For in the reader’s ears the hero is always pouring out his heart to his sweetheart, from infatuation, marriage proposals, happy conjunctions, to a change of heart, treachery, and, at last, solitary and drifting away. But we don’t hear the hero’s voice at the beginning, which would be too abrupt and leave the reader wondering if the hero is lyrically barking up the wrong tree. In other words, a stage should be set for the protagonist to perform first. Chamber Music is about the love story and mind journey of the hero, mainly told by his voice. In other words, the emotional experience between the male protagonist and the heroine is presented to the reader through the consciousness of the hero, that is, the dramatic expression of the emotional experience between them.

Ulysses by James Joyce

Ulysses - Alma Books

Ulysses has three parts and 18 chapters. The novel chronicles the experiences of three ordinary Dubliners in Dublin on a single day, June 16, 1904, from 8 a.m. to 2 p.m. The story begins with three protagonists living in an ancient tower on the outskirts of Dublin. One is Stephen DeDalus, a young history teacher and poet who has just graduated from a college in Paris. Stephen’s mother asked him on her deathbed to kneel and pray, but he did not listen out for religious revulsion. After his mother’s death, Stephen was consumed with regret for the matter. Later, due to the decline of his family, Stephen almost disowned his father, who led his sisters to a difficult living. He left home and made a living by teaching. The second was Leopold Bloom, an advertising salesman, a Hungarian Jew. Bloom used to run through the streets, busying himself all day, but always working for nothing. The death of Bloom’s youngest son left him irreparably traumatized. And Bloom was shamed by his wife’s infidelity. The third is Bloom’s wife Molly, who is a typical representative of carnalism. Her reluctance to be alone, due to the decline of Bloom’s sexual function made him suffer unspeakable humiliation and mental torture.

Early in the morning of June 16, 1904, having finished a history lesson, and receiving from the headmaster the payment of three pounds and two shillings, Stephen went for a stroll by the sea. In the face of the rolling waves, his thoughts are full of twists and turns, the vicissitudes of life, the mystery of nature, the eternity of time and space, and the charm of art begin to surge in his consciousness. He felt sorry for his father for having had a passionate love for his mother. He yearned, with a feeling of guilt, for the spiritual return of a father. At a house at eight o ‘clock the same morning, Bloom, an advertising salesman, was preparing breakfast for himself and his wife, Molly. At that moment the messenger brought Molly a letter which said something about a young man named Boylan who had promised to come and see her at four o ‘clock in the afternoon. In a dejected mood, Bloom made an excuse and left the house.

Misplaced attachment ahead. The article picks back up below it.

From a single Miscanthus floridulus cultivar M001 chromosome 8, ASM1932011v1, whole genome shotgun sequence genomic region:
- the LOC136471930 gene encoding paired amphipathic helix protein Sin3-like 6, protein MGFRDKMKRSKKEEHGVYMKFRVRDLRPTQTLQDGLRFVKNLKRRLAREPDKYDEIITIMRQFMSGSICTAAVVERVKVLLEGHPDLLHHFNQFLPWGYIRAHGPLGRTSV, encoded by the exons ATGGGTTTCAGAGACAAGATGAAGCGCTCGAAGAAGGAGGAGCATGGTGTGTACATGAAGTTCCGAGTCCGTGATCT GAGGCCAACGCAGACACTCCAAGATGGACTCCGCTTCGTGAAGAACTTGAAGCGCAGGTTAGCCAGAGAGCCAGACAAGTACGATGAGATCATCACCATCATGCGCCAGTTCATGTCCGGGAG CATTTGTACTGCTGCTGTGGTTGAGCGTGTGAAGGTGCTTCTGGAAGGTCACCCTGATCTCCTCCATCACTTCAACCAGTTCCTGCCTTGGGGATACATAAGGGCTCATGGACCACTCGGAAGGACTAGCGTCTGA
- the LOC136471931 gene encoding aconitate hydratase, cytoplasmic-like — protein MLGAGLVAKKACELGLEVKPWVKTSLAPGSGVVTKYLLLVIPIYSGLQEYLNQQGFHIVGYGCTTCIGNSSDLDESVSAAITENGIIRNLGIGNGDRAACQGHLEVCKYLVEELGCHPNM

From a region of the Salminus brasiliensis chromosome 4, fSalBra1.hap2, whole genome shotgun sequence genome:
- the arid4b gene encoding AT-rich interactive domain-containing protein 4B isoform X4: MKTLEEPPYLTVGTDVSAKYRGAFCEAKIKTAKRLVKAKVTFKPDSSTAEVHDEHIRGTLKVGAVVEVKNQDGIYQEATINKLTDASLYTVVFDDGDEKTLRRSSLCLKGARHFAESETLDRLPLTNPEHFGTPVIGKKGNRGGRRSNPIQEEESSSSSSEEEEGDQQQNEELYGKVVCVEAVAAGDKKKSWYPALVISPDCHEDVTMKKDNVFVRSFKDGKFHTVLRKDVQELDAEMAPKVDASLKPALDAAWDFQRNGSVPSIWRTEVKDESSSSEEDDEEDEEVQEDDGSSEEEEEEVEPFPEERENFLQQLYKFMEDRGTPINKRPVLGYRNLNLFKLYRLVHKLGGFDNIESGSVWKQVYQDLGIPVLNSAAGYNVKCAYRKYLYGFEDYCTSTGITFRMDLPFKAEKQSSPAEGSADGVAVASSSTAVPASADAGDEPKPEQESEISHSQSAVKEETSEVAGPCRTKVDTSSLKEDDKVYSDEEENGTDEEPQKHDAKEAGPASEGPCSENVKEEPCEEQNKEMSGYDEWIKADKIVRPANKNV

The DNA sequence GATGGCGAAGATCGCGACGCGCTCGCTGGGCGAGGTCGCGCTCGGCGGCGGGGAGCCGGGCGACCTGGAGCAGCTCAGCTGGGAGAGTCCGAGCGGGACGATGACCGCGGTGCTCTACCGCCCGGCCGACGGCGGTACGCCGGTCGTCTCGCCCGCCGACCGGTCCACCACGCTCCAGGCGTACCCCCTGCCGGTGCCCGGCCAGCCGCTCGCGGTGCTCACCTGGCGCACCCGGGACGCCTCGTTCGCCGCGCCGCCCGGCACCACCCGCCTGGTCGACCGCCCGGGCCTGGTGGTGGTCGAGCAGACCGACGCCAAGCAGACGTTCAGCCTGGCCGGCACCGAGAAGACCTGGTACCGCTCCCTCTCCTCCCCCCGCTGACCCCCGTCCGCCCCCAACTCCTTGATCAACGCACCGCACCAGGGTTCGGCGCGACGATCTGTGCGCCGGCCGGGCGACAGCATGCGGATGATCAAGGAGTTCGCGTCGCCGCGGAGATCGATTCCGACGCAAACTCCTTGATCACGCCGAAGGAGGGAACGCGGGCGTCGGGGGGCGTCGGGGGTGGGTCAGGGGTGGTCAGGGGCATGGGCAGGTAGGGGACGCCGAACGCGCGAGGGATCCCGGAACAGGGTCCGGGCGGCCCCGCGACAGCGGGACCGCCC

Bloom went to the post office to pick up a love letter addressed to him and read it in a quiet place. Later, Bloom went to attend his friend’s funeral. On Bloom’s way to the cemetery, he sees his wife’s lover, Boylan, walking in the direction of his home. Then a series of thoughts flashed through his mind: death, burial, graveyard rats fed on corpses, and a series of absurd visions flowed deep in his soul. Bloom then went to the Freeman, a newspaper publication company, to deliver a graphic design for an advertisement, and made another visit to the hospital to see a lady who was in hospital for a difficult birth. It was here that Bloom met Stephen, and the two hit it off. Stephen offered to treat him with his new salary, and they went to a brothel. There Stephen was very drunk, and Bloom took good care of him. They finally found what was most important to them spiritually in each other. Bloom finds his lost son; Stephen finds his spiritual father. Bloom went home and told his wife that Stephen would join them in the future. The dissolute woman who cheated on her husband had just said goodbye to a lover. She was vaguely gratified by the arrival of Stephen, mixed with a passion for a young man. She recalled, almost at the moment of falling asleep, the days when she and Bloom had been passionately in love.Their lives seem to be turning for the better.

-Coreen C.

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Film Review: A Room with a View

In the England of Victorian times, the upper class teenager Lucy and her cousin Charlotte go to Italian Florence to go vacationing together, encounter English youth George and his father living together in a hotel. Lucy was so upset that she couldn’t see the view from her room that George’s father gave up his room to Lucy. Lucy and George are falling in love. But George, who came from a laboring family, was a straightforward man, and his manners did not fit in with the high-class bureaucracy to which Lucy was accustomed. Inhibited Charlotte was also very uncomfortable with George. On one occasion, George could not help kissing Lucy, which was considered deviant behavior in Britain in the last century. Lucy thinks George’s behavior is not proper and returns to England without him.